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5 of 5 people found the following review helpful:
old school logic puzzles with neat twists, November 23, 2021
by Andrew Schultz (Chicago)
Related reviews: IFComp 2021

I don't think you're supposed to get what's going on right away, here. It seems like just an escape-the-spaceship puzzle with other terrain thrown in later. We've sort of seen the puzzles on offer, too, but in a different context. Each has enough of a twist to make Starbreakers a much bigger game even before the big reveal.

Certainly, when the authors throw a Zebra Puzzle/Einstein's Logic type puzzle at you, along with other puzzles (filling and emptying buckets) you hope there's a bit more. The authors themselves are experienced enough. The writing is good. So you feel there should be. And there is. The mystery unravels as you become privy to instant messages around you that don't seem to be relevant. And as someone who's just trying to get through all the IFComp entries I didn't write, I cut corners and missed a few clues I didn't see until I hit the game's end, where it helpfully recaps said messages, and you see how they fit. For the record, I recommend going with the flow of puzzles you've seen before. There's a strong enough story to complement the puzzles. Let's just say after playing this, I'm definitely interested in the authors' other collaboration(s), as well. I hope that's enough of an endorsement.

Part of the twist is that it'd be wrong for you the character NOT to be oblivious, though you the reader may see something clearly up. Fatal and non-fatal mistakes are punished in roughly the same way, with the game cycling back to the last point you were safe. The game asks you for your name with "You should probably report in too. You search for the words; your mind feels terribly foggy. Your name is... it's..." Typing in actual words is then reserved only for specific puzzles, such as breaking a code, which is less intimidating than it sounds. First, you get an easy one, then you get a variation on the theme. For others, such as Towers of Hanoi or the Zebra-style puzzle or even shifting water between buckets, clicking works and works well. Apparently, there's hard mode, but I didn't want to risk messing up and having to restart. I made enough mistakes in the name of expedience (I'll call it expedience and not mental limitations) and the "oops you died" message should have provided me with more clues.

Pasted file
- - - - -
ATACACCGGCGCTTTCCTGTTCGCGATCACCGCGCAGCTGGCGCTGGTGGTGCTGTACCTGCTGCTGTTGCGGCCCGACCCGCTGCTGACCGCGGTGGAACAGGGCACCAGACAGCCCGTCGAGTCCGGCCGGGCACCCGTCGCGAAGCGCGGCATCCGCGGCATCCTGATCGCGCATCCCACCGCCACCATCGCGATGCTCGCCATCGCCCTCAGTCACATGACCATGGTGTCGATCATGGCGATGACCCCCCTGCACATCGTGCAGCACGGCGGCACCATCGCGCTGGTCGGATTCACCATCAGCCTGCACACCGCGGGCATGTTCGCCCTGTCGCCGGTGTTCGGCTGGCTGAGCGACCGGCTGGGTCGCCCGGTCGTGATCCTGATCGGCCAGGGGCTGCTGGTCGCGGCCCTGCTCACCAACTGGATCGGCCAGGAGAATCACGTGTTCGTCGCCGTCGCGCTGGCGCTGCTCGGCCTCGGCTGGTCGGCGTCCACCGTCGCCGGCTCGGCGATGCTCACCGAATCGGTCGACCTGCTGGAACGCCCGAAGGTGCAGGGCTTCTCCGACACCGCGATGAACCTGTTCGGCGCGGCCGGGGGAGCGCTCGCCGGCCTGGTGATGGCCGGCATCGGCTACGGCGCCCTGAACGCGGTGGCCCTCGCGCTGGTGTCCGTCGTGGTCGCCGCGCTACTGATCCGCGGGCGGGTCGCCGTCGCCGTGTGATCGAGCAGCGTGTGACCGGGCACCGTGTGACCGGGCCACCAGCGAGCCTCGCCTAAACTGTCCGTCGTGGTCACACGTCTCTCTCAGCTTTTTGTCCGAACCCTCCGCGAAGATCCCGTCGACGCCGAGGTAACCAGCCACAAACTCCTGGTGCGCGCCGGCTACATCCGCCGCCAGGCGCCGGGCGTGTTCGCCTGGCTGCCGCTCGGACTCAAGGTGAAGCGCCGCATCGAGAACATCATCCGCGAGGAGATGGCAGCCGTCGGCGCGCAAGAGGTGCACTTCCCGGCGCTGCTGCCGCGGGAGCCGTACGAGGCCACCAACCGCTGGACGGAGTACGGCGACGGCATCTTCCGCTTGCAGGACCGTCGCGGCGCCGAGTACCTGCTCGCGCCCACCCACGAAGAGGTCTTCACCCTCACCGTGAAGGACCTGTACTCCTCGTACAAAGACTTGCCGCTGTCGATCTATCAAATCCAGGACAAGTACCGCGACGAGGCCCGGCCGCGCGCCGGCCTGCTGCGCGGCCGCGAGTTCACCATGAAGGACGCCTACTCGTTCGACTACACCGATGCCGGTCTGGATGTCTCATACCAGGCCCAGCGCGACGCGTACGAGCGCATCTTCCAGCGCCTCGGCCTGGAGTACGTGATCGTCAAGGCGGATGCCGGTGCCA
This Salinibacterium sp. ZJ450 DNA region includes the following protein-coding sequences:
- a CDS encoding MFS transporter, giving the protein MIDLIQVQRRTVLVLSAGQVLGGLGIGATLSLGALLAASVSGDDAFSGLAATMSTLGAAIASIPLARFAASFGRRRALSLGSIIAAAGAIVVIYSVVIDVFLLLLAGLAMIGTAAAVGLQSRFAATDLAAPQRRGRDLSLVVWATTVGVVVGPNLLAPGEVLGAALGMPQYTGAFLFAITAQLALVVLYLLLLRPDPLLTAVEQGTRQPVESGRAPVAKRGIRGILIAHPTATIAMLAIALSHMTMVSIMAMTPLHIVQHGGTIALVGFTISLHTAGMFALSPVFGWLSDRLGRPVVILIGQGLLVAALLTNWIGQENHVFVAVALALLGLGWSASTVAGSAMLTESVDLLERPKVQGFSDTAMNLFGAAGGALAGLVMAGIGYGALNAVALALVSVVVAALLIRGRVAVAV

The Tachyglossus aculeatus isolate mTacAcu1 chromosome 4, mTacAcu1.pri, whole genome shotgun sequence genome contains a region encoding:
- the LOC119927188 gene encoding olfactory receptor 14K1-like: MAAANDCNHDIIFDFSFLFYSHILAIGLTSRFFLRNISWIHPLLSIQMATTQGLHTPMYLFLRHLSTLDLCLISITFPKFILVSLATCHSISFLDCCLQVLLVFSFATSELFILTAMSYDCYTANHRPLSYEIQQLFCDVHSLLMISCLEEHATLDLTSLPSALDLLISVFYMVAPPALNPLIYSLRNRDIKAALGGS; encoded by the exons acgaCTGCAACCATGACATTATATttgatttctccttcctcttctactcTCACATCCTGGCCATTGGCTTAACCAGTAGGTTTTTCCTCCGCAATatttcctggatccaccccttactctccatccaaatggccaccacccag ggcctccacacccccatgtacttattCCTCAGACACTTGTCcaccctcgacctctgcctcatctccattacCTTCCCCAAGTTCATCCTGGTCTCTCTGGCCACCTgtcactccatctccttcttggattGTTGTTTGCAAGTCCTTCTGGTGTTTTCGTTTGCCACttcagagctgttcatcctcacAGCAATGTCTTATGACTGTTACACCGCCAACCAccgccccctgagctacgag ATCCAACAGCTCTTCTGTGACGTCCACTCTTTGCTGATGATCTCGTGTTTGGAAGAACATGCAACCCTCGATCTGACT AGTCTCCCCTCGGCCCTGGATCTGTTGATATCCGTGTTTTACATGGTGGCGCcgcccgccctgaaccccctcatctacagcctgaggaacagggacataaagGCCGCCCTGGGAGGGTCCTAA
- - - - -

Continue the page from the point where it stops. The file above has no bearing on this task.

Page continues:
Because you're trying to figure who the traitor is who sabotaged the spaceship, and weird things happen. Someone else dies and pops up again. There's subtler stuff, like the companion named Andrew who got too crossed up in various logic puzzles instead of actually doing something. (Err, no comment there! The authors assured me this wasn't intentional.) Everyone else seems to have their hang-ups, too. You seemed to be the one really doing stuff, figuring stuff out. All the while you were being watched by others. The game does some fourth-wall stuff like "this sure is a weird way to unlock a chest" but things probably won't be clear until the game's over, and you can read what's happening outside your spaceship.

As I mentioned above, the logic puzzles aren't just "look what I can code." The bucket-balancing one where you had seven total units of water to throw around required 3-2-2 distributions in buckets of size 7, 4 and 3. This is a nice twist that doesn't drown the players in complexities. For the Zebra logic puzzle, the clues are less brute-force than "person X was not in room Y" without getting too conditional. The first letter-replacement cryptogram--well, a solution can be written quickly in Python. What is all this leading to, though? And why are certain details not quite right?

Even without the twist ending I would have tipped my hat to the successful efforts to give old logic problems new life in unexpected ways. And I in fact misunderstood the plot and had a laugh, then another one when the authors said "this is what we meant." I was pretty close, and I won't spoil it fully, but it made me laugh because (Spoiler - click to show)a coffee machine is part of why everything goes haywire, and as someone who does not like coffee, coffee machines, people talking about how they need coffee in the morning, or people talking about what coffee is good coffee and bad coffee, or people who have had their morning coffee and suddenly switched to "why can't you be as perky as me" mode, or seeing coffee beans in a filter in the wastebasket, I was glad to see it as a quasi-villain. (Okay, I don't hate the stuff THAT much. But I sure have fun hating it. As hates go, I hope it's harmless. And my apologies to the authors if they actually like, well, that.)

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